An estimated 70,000 people depend on the resources of the Barotse floodplain for their livelihood, food and nutrition security. However, poor management, increasing fishing pressure and use of destructive fishing gears have caused rapid declines in fish stocks. Policy-makers, decision-makers, donors, local leaders, NGOs and community-based organizations are urged to take immediate action to ensure that current fisheries regulations are implemented effectively to reverse the serious decline in the economic health of the Barotse fisheries.
The document attempts to distil what is currently known about the likely impacts of climate change on the commodities and natural resources that comprise the mandate of CGIAR and its 15 Centres. It was designed as one background document for a review carried out by the High Level Panel of Experts on Food Security and Nutrition (HLPE) at the behest of the UN Committee on World Food Security (CFS) on what is known about the likely effects of climate change on food security and nutrition, with a focus on the most affected and vulnerable regions and populations.
The authors examined a few new research programs initiated by ICLARM and its new approach with highlights on traditional fisheries
In July 2011, the CGIAR approved the CGIAR Research Program on Aquatic Agricultural Systems (AAS) in recognition of the importance of these systems and the potential they provide for reducing poverty. Our goal is to reduce poverty and improve food security for people whose livelihoods depend on aquatic agricultural systems.
Measuring the vulnerability of human populations to environmental change is increasingly being used to develop appropriate adaptation policies and management plans for different economic sectors. We developed a national-level vulnerability index that is specific to food security policies by measuring nations’ relative vulnerabilities to a decline in their coral reef fisheries. Coral reef fisheries are expected to decline with climate and anthropogenic disturbances, which may have significant consequences for food security.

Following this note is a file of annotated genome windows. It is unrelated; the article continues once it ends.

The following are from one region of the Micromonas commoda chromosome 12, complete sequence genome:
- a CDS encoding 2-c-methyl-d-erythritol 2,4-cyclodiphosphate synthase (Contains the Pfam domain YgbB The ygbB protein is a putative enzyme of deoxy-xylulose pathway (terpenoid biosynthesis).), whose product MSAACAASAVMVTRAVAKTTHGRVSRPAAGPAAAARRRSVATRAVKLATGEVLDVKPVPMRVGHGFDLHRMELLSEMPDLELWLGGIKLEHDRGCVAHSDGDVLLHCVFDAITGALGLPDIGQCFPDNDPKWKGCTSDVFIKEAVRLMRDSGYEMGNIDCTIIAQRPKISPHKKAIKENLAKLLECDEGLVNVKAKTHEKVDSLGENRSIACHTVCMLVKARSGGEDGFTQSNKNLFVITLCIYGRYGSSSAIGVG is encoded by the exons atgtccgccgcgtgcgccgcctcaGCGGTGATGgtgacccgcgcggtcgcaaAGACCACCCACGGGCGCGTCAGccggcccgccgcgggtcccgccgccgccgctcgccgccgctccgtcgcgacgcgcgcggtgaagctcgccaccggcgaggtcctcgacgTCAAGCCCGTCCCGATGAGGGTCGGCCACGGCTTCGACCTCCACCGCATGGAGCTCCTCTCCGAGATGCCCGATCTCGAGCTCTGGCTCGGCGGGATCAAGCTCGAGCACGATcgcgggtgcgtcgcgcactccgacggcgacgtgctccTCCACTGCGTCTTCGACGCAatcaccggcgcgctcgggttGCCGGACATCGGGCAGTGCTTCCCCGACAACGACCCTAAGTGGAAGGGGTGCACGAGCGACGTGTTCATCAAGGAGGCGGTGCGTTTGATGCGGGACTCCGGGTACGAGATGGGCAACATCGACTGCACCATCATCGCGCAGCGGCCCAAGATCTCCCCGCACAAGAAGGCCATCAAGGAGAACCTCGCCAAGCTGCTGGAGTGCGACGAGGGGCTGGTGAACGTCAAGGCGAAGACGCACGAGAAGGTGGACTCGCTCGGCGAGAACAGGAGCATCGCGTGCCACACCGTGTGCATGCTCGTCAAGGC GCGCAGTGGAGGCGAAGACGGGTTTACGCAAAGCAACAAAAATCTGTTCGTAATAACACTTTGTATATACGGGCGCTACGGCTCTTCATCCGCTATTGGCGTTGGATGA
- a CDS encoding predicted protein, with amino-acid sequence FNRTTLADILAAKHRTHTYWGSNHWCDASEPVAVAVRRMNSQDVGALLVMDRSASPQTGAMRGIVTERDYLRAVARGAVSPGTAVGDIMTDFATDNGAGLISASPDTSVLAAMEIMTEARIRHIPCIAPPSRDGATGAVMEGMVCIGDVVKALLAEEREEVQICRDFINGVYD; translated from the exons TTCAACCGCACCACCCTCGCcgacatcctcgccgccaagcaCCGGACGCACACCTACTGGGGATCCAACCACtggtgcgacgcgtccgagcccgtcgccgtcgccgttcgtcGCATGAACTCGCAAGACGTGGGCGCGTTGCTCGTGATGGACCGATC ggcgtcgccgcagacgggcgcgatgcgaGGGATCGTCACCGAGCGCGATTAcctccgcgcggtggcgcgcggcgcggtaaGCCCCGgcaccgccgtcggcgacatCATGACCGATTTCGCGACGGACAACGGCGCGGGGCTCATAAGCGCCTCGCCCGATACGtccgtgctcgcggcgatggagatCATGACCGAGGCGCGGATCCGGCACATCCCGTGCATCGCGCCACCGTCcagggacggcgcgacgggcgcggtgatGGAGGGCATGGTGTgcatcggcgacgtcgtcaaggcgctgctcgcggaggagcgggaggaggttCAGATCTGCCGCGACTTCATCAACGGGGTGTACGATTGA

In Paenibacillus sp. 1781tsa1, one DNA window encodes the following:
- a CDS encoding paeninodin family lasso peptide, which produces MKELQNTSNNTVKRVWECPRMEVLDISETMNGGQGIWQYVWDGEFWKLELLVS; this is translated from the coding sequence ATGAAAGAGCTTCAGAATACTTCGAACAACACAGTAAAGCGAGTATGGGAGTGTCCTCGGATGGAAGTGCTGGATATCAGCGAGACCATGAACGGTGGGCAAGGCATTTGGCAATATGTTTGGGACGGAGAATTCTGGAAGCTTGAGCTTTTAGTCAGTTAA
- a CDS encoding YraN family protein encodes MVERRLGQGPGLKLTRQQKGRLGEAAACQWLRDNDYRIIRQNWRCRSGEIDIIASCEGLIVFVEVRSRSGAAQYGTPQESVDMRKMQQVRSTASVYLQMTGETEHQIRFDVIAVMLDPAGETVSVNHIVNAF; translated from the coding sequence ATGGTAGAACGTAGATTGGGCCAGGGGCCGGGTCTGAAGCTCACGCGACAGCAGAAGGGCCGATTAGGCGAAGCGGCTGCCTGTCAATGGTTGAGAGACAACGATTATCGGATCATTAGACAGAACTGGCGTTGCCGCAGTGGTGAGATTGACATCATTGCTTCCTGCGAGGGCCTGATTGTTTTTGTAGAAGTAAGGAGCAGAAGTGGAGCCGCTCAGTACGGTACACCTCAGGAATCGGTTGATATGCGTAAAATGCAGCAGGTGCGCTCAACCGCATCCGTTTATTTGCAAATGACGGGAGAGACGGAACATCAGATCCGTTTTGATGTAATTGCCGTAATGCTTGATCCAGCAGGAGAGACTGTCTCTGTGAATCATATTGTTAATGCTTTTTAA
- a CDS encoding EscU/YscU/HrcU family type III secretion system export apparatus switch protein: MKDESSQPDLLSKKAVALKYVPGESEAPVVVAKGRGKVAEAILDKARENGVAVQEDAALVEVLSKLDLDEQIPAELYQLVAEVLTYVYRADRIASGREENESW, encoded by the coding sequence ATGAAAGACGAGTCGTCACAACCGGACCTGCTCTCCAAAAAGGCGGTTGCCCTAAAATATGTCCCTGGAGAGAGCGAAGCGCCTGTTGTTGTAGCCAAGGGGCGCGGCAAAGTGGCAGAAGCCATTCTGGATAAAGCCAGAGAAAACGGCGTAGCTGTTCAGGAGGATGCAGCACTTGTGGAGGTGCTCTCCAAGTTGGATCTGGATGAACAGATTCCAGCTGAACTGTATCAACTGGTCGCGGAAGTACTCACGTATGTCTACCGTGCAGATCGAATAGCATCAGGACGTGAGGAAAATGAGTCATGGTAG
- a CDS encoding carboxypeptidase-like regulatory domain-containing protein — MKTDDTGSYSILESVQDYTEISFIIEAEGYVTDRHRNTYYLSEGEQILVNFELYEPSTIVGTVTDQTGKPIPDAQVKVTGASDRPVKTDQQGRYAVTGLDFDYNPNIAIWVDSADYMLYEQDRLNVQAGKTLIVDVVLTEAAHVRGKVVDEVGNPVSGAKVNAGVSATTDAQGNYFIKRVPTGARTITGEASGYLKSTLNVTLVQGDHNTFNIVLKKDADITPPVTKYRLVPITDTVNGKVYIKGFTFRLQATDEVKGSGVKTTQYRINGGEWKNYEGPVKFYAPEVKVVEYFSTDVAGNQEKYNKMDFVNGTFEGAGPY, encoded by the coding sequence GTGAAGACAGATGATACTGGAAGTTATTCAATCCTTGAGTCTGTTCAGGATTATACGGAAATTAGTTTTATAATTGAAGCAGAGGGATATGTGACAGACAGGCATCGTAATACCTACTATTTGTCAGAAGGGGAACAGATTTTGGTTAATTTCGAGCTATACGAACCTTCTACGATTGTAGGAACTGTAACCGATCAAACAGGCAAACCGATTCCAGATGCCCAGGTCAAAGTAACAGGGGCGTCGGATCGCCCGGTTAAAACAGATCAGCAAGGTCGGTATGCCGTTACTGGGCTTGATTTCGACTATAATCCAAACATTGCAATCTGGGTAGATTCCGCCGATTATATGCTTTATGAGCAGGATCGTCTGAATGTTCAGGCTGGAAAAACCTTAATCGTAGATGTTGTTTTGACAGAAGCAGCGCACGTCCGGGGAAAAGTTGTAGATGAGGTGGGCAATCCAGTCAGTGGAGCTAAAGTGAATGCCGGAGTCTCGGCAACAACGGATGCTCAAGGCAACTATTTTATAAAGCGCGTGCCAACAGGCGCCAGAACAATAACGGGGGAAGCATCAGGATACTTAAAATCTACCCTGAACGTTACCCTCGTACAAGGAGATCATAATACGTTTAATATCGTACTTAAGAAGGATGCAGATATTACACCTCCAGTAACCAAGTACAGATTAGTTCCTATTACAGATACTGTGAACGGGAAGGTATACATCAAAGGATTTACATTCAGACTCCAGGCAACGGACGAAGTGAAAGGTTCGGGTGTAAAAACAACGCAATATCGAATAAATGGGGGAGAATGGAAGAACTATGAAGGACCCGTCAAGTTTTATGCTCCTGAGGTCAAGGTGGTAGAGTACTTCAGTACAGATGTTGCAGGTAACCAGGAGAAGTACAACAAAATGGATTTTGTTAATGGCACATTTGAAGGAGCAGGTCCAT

This report is a literature review on Food and Nutrition Security in Solomon Islands, based on data from surveys conducted by Solomon Islands National Statistical Office, as well as from national and international organizations working in Solomon Islands. The purpose of the report is to present information outlining the current food and nutrition situation in Solomon Islands before implementation of the CGIAR Research Program on Aquatic Agricultural Systems (AAS), led by WorldFish.
This book is a research output on fishing gears used in the beels from Sunamgan Haor areas under the initiative of the Community Based Resource Management Project (CBRMP) of LGED and WorldFish. It presents a collection of gears recorded in the CBRMP project area during monitoring conducted by WorldFish from 2008 to 2012. The book contains a total of 63 gears found in Sunamganj haor area.
The role that sociocultural and religious beliefs play in evolving an implicit mechanism for exploiting and managing the fish stocks of Bangladesh is discussed.
There is a growing recognition that the fisheries policies of the past have been driven primarily by environmental and economic research agendas. This may have been due to the influence of the more powerful actors in the fisheries policy debate: foreign governments, conservation organizations, the scientific establishment, development bodies, and finance institutions. The actors without a voice at the table have been the millions of small-scale fishers, less educated, less organized, and with little economic or political weight.
An account of the fisheries in the Lake Qarun, Egypt is described in this article. As the salinity of the water increased through the years, Lake Qarun experienced significant ecological effects on its fauna and flora. The original freshwater fish fauna of the lake was drastically affected.